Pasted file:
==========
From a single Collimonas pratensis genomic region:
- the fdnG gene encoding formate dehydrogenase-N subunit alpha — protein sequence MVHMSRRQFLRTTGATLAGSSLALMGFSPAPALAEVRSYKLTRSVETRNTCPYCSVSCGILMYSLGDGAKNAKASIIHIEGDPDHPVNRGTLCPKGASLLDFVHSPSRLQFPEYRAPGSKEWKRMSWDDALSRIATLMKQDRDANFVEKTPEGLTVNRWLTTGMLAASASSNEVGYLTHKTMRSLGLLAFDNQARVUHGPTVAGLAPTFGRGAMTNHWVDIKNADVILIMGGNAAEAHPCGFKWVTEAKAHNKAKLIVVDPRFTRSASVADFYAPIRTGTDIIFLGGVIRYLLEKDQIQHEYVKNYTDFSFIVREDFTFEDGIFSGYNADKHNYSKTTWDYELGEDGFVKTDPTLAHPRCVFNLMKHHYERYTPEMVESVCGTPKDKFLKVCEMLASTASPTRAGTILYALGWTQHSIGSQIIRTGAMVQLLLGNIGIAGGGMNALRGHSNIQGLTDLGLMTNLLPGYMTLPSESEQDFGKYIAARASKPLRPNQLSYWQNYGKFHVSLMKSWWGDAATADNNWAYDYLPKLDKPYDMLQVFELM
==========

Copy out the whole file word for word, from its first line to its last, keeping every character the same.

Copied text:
From a single Collimonas pratensis genomic region:
- the fdnG gene encoding formate dehydrogenase-N subunit alpha — protein sequence MVHMSRRQFLRTTGATLAGSSLALMGFSPAPALAEVRSYKLTRSVETRNTCPYCSVSCGILMYSLGDGAKNAKASIIHIEGDPDHPVNRGTLCPKGASLLDFVHSPSRLQFPEYRAPGSKEWKRMSWDDALSRIATLMKQDRDANFVEKTPEGLTVNRWLTTGMLAASASSNEVGYLTHKTMRSLGLLAFDNQARVUHGPTVAGLAPTFGRGAMTNHWVDIKNADVILIMGGNAAEAHPCGFKWVTEAKAHNKAKLIVVDPRFTRSASVADFYAPIRTGTDIIFLGGVIRYLLEKDQIQHEYVKNYTDFSFIVREDFTFEDGIFSGYNADKHNYSKTTWDYELGEDGFVKTDPTLAHPRCVFNLMKHHYERYTPEMVESVCGTPKDKFLKVCEMLASTASPTRAGTILYALGWTQHSIGSQIIRTGAMVQLLLGNIGIAGGGMNALRGHSNIQGLTDLGLMTNLLPGYMTLPSESEQDFGKYIAARASKPLRPNQLSYWQNYGKFHVSLMKSWWGDAATADNNWAYDYLPKLDKPYDMLQVFELM